Despite this progress, the mayor’s office said the state legislature could take other steps to help housing. Wu’s rent stabilization plan would be the first return to rent control since it was banned in 1994, limiting annual rental increase to 10%. The office said they don’t know if the bill will pass in the house, though, which could be because some legislators are landlords themselves.
The Joint Committee on Housing will likely not get around to reviewing the plan until the fall, said O’Roark
Like the city and state, federal agencies in Boston are doing what they can to create more housing opportunities for residents.
Brian Jordan, a spokesman for the Boston Housing Authority (BHA), a public agency funded by the federal government, said Wu’s goals for affordable housing align with the goals of the agency.
“She has been a tremendous partner for the Boston Housing Authority. And she gets the mission. She really understands what’s important here,” said Jordan, whose agency oversees public housing, or housing that is owned, operated and subsidized by both the federal and state government, for Boston residents.
In general terms, Jordan said tenants of public housing pay 30% of their income toward rent, while the federal or state government pays for the remaining cost. They also oversee the Section 8 voucher program, where they provide recipients with a subsidy to pay part of their rent to private homeowners, said Jordan.
The agency recently held a ribbon-cutting for a redevelopment project of 331 public housing units owned by the state in Orient Heights, East Boston, said Jordan, a step forward in the challenge to bring more housing to Boston.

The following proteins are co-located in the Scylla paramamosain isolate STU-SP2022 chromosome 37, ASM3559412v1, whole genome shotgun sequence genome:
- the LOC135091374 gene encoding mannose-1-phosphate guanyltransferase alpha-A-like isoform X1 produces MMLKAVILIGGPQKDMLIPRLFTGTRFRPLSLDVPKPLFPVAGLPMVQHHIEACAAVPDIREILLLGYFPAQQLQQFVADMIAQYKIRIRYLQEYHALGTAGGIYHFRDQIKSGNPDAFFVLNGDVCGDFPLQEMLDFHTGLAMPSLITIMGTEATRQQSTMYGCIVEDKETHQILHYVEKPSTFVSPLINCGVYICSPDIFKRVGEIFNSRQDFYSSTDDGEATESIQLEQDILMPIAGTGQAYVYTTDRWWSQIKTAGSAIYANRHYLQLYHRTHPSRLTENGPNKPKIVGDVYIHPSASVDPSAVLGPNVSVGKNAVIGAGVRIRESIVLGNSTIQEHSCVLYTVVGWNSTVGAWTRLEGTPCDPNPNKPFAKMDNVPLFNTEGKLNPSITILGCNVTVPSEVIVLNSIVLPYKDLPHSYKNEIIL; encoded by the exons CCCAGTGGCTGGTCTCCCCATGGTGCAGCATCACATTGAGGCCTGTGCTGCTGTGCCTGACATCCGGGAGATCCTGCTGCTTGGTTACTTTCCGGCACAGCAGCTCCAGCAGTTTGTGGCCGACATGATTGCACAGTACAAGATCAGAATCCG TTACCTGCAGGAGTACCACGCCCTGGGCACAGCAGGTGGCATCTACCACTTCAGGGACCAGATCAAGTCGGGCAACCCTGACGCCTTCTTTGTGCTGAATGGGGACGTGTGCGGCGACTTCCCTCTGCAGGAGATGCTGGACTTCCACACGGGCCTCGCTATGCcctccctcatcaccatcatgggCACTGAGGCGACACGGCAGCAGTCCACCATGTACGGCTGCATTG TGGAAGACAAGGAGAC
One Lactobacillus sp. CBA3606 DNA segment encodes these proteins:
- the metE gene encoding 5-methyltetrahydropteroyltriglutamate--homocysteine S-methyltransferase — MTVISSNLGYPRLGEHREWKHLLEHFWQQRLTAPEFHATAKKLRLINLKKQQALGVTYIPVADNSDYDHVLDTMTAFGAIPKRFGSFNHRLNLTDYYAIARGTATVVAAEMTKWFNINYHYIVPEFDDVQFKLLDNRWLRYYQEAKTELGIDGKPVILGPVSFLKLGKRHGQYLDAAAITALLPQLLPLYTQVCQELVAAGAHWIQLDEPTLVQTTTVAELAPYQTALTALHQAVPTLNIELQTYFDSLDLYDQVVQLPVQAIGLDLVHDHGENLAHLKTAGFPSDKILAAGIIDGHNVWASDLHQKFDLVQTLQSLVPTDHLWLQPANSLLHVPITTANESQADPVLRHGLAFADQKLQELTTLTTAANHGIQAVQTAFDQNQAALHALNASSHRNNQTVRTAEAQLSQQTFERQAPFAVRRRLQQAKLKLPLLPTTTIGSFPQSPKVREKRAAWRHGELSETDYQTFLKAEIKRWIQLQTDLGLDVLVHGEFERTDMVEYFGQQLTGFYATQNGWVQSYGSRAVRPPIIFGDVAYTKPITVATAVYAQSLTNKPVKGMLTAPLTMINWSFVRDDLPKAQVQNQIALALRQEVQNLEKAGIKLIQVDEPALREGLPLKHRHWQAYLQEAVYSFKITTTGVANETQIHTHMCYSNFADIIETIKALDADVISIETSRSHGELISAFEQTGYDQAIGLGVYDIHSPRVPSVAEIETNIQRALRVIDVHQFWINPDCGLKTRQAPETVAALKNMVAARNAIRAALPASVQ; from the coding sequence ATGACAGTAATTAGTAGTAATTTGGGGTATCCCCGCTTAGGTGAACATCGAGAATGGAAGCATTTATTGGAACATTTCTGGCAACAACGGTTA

But there are 10,000 units of public housing in Boston and 30,000 applicants, Jordan said, making Wu’s plan to create more income-restricted housing ever more important.
The federal government recently chose, though, to revamp public housing on a national level, said Jordan, a decision coming years in the wake of the cap they set on public housing units available per municipality in 1999. Since then, public housing deteriorated, leaving a gap between the cap and the current number, which the program seeks to fill with an increase in units.
This could bring an additional 6,000 units to Massachusetts as the gap widened over the years, according to an estimate by the U.S. Department of Housing and Urban Development.
“It’s an opportunity for sure. It’s creative problem-solving,” said Jordan, referring to the potential of the federal program to create public housing in Boston. “It’s definitely one of many tools in the toolbox that we should be exploring in order to address the housing crisis here in Boston.”